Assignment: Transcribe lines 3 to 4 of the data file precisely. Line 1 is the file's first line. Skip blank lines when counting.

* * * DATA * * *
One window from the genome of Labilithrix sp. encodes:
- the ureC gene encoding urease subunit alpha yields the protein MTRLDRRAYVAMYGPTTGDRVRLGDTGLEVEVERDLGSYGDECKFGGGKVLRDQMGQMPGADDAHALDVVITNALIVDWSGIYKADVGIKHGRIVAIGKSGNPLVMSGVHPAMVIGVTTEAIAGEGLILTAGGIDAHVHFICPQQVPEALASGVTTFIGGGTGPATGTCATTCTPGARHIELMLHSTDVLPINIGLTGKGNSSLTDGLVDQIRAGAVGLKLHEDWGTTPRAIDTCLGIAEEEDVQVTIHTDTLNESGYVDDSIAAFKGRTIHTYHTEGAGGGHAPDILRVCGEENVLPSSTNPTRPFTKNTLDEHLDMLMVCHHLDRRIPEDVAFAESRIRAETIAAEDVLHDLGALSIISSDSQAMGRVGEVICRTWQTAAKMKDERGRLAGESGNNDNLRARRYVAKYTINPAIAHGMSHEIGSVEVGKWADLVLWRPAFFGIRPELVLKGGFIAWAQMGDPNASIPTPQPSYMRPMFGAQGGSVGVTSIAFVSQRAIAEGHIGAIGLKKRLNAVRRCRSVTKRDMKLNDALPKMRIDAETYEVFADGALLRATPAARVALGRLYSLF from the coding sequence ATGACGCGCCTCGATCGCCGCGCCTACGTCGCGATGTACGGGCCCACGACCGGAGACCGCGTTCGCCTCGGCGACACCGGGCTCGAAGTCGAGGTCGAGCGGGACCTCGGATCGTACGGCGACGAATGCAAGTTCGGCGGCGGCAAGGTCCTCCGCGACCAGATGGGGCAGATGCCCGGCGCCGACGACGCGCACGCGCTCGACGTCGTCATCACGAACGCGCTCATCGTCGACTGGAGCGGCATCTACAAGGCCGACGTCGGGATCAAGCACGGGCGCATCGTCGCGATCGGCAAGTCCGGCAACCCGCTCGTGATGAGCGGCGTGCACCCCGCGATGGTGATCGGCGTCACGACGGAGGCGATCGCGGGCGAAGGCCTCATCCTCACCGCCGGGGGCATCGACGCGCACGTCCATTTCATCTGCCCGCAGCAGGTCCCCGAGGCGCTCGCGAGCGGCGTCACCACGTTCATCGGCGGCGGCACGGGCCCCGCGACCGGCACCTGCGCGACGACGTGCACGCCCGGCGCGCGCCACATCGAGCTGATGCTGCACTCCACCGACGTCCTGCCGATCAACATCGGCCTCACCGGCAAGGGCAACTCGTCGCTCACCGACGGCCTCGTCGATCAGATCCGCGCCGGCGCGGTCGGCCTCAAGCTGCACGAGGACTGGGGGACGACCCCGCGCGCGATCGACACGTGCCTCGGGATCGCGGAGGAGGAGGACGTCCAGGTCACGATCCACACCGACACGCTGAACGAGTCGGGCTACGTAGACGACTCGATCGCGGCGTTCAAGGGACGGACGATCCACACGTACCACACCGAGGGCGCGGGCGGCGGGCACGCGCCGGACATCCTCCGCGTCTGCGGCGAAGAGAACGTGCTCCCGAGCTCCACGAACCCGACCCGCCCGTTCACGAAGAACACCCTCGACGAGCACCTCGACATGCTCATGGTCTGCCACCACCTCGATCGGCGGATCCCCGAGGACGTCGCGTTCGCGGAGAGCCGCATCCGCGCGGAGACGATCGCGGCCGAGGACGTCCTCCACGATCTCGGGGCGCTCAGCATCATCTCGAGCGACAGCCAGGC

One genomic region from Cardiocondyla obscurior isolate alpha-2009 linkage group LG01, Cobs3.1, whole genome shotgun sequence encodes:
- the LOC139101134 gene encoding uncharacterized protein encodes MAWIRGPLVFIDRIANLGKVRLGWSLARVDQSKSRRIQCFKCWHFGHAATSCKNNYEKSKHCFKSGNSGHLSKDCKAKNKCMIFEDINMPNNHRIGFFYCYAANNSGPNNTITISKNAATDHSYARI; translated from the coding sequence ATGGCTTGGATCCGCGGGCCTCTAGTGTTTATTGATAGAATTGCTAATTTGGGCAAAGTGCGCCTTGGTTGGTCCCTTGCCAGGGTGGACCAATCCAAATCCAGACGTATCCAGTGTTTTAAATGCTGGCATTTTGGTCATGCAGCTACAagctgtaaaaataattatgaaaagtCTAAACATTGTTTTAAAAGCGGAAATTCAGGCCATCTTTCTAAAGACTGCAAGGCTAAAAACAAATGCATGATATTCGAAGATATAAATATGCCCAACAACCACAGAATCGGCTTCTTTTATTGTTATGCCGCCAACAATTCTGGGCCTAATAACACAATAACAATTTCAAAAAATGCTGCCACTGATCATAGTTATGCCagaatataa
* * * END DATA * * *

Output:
One genomic region from Cardiocondyla obscurior isolate alpha-2009 linkage group LG01, Cobs3.1, whole genome shotgun sequence encodes:
- the LOC139101134 gene encoding uncharacterized protein encodes MAWIRGPLVFIDRIANLGKVRLGWSLARVDQSKSRRIQCFKCWHFGHAATSCKNNYEKSKHCFKSGNSGHLSKDCKAKNKCMIFEDINMPNNHRIGFFYCYAANNSGPNNTITISKNAATDHSYARI; translated from the coding sequence ATGGCTTGGATCCGCGGGCCTCTAGTGTTTATTGATAGAATTGCTAATTTGGGCAAAGTGCGCCTTGGTTGGTCCCTTGCCAGGGTGGACCAATCCAAATCCAGACGTATCCAGTGTTTTAAATGCTGGCATTTTGGTCATGCAGCTACAagctgtaaaaataattatgaaaagtCTAAACATTGTTTTAAAAGCGGAAATTCAGGCCATCTTTCTAAAGACTGCAAGGCTAAAAACAAATGCATGATATTCGAAGATATAAATATGCCCAACAACCACAGAATCGGCTTCTTTTATTGTTATGCCGCCAACAATTCTGGGCCTAATAACACAATAACAATTTCAAAAAATGCTGCCACTGATCATAGTTATGCCagaatataa